It’s Halloween and you know what that means, costumes, carving pumpkins and of course C-A-N-D-Y! As an elite runner, I’ve gotten many questions and comments on the subject of the sweet-tooth.
“You eat candy?” someone asked me recently, alluding the fact a “serious runner” wouldn’t do such a thing. I stared back at them as I swallowed a mouthful of M&M’s. “Every once in a while,” I replied, as I watched the look on their face turn from shock to the “I guess she is human,” sort of look.
It seems there are a lot of misconceptions about athletes and candy. A serious runner doesn’t eat candy right? Do they eat any sweets at all? Should anyone who wants to be a better runner give up candy this Halloween? These are just a few questions I’ve gotten, and wanted to share my opinion on as an elite athlete.
First things first: Everyone has a sweet-tooth.
Whether you prefer the sweet or the savory, there’s no denying that we all have sugar cravings every once in a while (or maybe for some, all the time). Have you ever been to a birthday party and noticed that odd ball who refuses a piece of cake? That’s been me. Not to cut calories, but simply because I don’t care for chocolate cake. However, put an apple pie in front of me and I could devour the entire thing. Everyone has their weakness, and that includes even the biggest health-nuts and greatest athletes.
But is it okay to act on that sweet tooth?
There was a point in my life where I made a decision to be the best runner I could be, and so I decided to cut out everything in my life that could negatively affect my running, including all “junk food.” That Easter season my parents gave me a giant Reese’s Peanut Butter egg (my favorite) and instead of allowing myself a single bite I secretly discarded it in the trash. I stuck to my pact pretty well and even stopped craving sweets as much, that is until track season ended and I rewarded myself with a dessert. In the two-week break I took off of running I probably over-indulged beyond the amount of sweets I would have eaten all season if I hadn’t been so strict. That year I realized it was better for me to allow myself a few sweets now and then, in moderation, rather than restricting to the point of binging.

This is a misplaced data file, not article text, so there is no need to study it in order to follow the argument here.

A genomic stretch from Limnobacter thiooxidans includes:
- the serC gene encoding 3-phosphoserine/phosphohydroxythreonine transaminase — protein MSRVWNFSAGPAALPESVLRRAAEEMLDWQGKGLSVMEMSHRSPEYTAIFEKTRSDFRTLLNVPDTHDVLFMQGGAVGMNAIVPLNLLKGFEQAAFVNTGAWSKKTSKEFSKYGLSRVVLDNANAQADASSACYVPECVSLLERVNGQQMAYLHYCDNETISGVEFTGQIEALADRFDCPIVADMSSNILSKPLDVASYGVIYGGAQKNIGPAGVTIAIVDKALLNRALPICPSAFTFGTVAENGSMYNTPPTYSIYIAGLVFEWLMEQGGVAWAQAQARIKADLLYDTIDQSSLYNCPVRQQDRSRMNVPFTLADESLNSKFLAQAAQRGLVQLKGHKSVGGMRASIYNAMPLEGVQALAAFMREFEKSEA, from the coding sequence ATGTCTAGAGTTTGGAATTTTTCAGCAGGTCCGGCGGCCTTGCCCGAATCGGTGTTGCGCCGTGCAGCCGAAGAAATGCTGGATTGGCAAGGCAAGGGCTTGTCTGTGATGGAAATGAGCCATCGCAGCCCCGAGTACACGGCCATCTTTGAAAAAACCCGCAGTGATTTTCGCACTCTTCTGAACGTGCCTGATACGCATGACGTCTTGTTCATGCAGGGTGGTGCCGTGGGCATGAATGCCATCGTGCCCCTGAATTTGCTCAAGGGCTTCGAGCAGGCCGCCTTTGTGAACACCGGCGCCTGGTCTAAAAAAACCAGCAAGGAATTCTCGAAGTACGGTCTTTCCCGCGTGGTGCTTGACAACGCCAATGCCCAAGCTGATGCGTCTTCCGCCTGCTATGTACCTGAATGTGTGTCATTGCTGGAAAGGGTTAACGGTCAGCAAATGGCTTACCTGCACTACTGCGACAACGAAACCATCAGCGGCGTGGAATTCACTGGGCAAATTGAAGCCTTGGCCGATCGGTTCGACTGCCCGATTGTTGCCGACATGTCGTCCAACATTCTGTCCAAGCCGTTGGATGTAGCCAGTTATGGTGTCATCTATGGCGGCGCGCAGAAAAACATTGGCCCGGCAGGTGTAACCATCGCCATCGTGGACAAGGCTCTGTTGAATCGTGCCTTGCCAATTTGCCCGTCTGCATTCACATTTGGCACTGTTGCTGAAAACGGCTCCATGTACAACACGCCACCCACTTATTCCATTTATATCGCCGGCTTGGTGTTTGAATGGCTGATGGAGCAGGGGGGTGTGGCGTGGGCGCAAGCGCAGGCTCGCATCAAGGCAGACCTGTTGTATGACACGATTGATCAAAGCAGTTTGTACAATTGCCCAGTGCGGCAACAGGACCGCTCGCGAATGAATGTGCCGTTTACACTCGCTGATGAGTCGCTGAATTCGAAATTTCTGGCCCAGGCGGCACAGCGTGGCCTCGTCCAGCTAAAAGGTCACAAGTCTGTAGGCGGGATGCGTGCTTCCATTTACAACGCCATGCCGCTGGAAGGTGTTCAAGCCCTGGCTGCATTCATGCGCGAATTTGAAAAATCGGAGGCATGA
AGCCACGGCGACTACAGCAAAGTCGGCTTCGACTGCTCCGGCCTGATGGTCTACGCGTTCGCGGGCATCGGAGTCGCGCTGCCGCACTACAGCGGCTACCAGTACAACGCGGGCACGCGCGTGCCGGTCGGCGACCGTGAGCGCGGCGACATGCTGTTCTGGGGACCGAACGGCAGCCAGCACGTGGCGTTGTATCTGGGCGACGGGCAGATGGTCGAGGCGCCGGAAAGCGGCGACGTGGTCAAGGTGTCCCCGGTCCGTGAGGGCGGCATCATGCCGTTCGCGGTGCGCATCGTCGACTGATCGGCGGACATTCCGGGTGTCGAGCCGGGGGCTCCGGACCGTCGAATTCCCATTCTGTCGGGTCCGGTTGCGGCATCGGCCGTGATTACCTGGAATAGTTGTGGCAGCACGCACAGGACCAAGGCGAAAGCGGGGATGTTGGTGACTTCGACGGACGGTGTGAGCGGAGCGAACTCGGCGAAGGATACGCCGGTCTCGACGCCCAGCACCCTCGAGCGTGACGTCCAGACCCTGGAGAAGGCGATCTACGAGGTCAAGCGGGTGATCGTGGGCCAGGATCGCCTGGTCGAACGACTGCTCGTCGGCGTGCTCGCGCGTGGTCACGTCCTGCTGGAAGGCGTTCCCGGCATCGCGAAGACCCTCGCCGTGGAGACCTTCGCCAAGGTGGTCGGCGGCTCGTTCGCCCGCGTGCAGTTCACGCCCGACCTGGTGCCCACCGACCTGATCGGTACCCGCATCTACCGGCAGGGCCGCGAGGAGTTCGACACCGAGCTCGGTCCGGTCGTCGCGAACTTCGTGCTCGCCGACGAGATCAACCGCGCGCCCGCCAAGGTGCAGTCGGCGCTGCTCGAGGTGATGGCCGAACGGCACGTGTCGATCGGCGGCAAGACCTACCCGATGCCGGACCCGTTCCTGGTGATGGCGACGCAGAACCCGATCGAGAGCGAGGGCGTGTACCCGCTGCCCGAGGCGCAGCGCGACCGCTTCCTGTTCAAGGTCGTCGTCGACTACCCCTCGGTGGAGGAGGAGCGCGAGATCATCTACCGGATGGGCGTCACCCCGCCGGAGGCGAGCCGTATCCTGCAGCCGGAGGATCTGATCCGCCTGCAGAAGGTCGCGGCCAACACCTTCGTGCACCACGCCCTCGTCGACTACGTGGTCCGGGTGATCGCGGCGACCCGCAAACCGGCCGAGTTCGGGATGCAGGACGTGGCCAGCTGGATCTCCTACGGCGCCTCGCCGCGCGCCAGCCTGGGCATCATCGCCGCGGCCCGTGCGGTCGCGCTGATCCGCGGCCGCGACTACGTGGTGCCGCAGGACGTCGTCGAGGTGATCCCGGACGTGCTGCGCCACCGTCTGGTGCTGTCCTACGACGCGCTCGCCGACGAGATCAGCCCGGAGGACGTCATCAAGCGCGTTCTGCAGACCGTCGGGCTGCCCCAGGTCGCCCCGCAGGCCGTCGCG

Real Runners don’t completely avoid sugar or carbs.
Did you know a study on the diet of elite Kenyan runners showed that sugar accounted for 20% of daily calories?¹ Of course, the majority of this comes from things like adding sugar to tea and not chowing down on candy bars. But to say that becoming a better runner means cutting out all sugar is definitely overboard in my opinion.
I’ve witnessed a lot of elite runner’s diets over the years, both in college and now on the professional side and one thing I’ve learned is that the ones who have long-term success in this sport aren’t deathly afraid to touch candy, cookies or cake. The night before my 3000m PR I sat at a table sampling several different dark chocolate bars with Lauren Fleshman and the other Oiselle runners. I also had a teammate in college who ran with a bag of M&M’s instead of an energy gel. I’ve met elite runners who ate everything from a chocolate chip waffle to a cookie, to a candy bar the morning of their race. I’m not suggesting these as healthy pre-race choices, but the point is that these are real runners who didn’t have to completely restrict themselves to be successful.